The process to obtain fuel from a fat is not a new process. It
was as early as 1853, when scientists E. Duffy and J. Patrick
conducted the first transesterification of a vegetable oil, many
years before the first diesel engine became fully functional.
Transesterification is the process of using an alcohol, such as
ethanol or methanol, in the presence of a catalyst like sodium
hydroxide or potassium hydroxide, to chemically break the molecule
of the raw renewable oil into methyl or ethyl esters of the renewable
oil with glycerol as a by-product.
We may say the first vehicle biodiesel-powered was Rudolf Diesel's
prime model, a single 10 feet iron cylinder with a flywheel at
its base, that ran with this fuel for the first time in Augsburg,
Germany on August 10, 1893, later he demonstrated his engine powered
by peanut oil-a biofuel, receiving the "Grand Prix"
at the World Fair in Paris, France in 1900. Diesel believed that
the utilization of a biomass fuel was the future of his engine,
as he stated in his 1912 speech saying "the use of vegetable
oils for engine fuels may seem insignificant today, but such oils
may become, in the course of time, as important as petroleum and
the coal-tar products of the present time."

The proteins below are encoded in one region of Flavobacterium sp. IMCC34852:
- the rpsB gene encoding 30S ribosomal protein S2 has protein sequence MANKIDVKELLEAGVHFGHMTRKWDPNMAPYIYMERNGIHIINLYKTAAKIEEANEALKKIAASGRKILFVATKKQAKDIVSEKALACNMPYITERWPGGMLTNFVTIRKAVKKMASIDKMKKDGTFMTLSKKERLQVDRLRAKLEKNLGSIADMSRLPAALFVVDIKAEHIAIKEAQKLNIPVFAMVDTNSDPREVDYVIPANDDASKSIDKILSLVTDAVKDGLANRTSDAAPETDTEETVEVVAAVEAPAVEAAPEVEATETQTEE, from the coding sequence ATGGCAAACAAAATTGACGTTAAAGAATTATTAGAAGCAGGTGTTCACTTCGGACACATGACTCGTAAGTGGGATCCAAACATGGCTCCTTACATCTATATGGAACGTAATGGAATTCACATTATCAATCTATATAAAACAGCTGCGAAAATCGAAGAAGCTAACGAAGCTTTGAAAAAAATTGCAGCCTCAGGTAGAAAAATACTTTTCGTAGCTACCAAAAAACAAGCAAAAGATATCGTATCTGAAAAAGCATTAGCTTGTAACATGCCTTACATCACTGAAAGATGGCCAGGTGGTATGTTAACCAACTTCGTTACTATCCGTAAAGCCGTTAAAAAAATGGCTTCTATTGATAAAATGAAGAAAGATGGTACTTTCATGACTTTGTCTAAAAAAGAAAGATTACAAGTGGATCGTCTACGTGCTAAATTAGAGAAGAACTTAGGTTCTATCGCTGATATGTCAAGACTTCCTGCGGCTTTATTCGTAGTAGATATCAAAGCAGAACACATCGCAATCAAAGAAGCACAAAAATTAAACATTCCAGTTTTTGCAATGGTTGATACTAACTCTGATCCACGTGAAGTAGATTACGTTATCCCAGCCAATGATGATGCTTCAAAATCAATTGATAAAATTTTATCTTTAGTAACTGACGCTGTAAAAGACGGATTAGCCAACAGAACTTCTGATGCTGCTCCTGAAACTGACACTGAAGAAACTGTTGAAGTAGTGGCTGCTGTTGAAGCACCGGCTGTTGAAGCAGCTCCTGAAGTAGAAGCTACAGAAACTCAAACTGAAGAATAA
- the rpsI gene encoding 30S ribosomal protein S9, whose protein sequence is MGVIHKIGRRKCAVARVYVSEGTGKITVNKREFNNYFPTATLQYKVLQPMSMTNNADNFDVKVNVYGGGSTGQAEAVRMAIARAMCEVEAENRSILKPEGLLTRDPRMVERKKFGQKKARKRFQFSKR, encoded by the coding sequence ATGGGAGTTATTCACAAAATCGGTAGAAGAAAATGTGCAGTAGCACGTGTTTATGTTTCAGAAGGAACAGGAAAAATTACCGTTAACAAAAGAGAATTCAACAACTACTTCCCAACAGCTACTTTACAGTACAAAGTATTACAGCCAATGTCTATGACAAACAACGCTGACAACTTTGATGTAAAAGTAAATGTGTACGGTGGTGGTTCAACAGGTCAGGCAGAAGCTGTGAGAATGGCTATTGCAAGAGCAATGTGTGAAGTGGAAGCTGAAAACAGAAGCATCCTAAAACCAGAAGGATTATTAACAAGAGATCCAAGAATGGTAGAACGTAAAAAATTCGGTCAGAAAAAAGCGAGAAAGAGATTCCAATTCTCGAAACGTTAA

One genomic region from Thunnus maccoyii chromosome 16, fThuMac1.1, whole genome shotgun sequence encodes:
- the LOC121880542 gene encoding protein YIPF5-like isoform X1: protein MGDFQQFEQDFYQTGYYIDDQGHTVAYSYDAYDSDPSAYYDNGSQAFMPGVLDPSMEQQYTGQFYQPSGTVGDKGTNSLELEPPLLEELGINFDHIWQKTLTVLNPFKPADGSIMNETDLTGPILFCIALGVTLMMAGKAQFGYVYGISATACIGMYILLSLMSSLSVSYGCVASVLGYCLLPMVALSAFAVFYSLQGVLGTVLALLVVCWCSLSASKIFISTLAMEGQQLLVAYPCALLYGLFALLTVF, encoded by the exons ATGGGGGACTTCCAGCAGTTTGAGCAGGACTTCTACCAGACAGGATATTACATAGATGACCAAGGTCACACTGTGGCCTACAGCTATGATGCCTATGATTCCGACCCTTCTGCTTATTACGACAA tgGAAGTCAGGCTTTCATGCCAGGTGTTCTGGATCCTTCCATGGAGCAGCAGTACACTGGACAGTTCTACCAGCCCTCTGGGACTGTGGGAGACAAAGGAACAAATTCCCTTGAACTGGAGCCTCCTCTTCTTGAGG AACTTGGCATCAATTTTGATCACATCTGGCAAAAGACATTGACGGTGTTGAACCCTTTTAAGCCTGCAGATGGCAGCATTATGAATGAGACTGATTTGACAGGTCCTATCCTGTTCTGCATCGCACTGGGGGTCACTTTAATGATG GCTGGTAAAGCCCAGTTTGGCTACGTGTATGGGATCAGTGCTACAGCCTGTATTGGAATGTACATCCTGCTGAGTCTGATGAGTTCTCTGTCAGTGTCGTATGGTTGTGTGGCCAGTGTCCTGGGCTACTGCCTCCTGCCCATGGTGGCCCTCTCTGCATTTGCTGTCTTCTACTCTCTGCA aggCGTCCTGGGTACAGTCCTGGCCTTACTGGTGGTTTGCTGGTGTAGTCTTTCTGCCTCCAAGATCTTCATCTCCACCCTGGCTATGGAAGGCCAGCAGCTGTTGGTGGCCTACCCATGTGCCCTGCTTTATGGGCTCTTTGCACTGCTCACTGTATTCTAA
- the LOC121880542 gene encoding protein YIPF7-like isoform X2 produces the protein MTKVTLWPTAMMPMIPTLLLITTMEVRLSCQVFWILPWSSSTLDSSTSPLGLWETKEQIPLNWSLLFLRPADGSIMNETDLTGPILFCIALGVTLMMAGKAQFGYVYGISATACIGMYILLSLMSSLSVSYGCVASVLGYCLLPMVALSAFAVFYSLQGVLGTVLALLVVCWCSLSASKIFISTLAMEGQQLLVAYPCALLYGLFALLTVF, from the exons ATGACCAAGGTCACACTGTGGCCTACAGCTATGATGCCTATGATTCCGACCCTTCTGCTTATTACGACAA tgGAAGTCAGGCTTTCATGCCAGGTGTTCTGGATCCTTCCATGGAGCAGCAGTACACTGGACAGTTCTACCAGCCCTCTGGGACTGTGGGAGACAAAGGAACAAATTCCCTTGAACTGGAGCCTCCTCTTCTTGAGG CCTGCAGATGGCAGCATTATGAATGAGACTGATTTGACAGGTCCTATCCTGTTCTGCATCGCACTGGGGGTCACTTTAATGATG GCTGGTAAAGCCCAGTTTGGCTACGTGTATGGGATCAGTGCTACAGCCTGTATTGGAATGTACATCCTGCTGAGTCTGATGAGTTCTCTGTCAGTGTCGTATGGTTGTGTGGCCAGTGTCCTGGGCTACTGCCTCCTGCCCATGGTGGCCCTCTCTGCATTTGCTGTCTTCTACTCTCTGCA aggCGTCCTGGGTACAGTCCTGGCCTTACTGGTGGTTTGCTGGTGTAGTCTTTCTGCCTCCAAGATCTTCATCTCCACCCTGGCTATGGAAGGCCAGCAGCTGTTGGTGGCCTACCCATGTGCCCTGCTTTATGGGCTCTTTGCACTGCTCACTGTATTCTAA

However during the 1920's, diesel engine manufacturers decided
to alter their engines utilizing the lower viscosity of the fossil
fuel, best know as petrodiesel, rather than such biomass vegetable
oil fuel. All petroleum industries were able to make inroads in
fuel markets because their fuel was much, much cheaper to produce
than the biomass alternatives, ignoring that years ahead it would
bring high pollution costs.
A near elimination of the biomass fuel production infrastructure
was for many years the result of petrodiesel commercialization.
Vegetable oil powered heavy duty vehicles in South Africa before
World War II. Later, from 1978 to 1996, the U.S. National Renewable
Energy Laboratory experimented with using algae as a biodiesel
source in the "Aquatic Species Program". In the 1990's,
France launched the local production of biodiesel fuel, known
locally as diester, obtained by the transesterification of rapeseed
Today, environmental impact concerns and a decreasing cost differential
made biomass fuels such as biodiesel a growing alternative and,
in remembrance of Rudolf Diesel first German run, August 10 has
been declared International Biodiesel Day.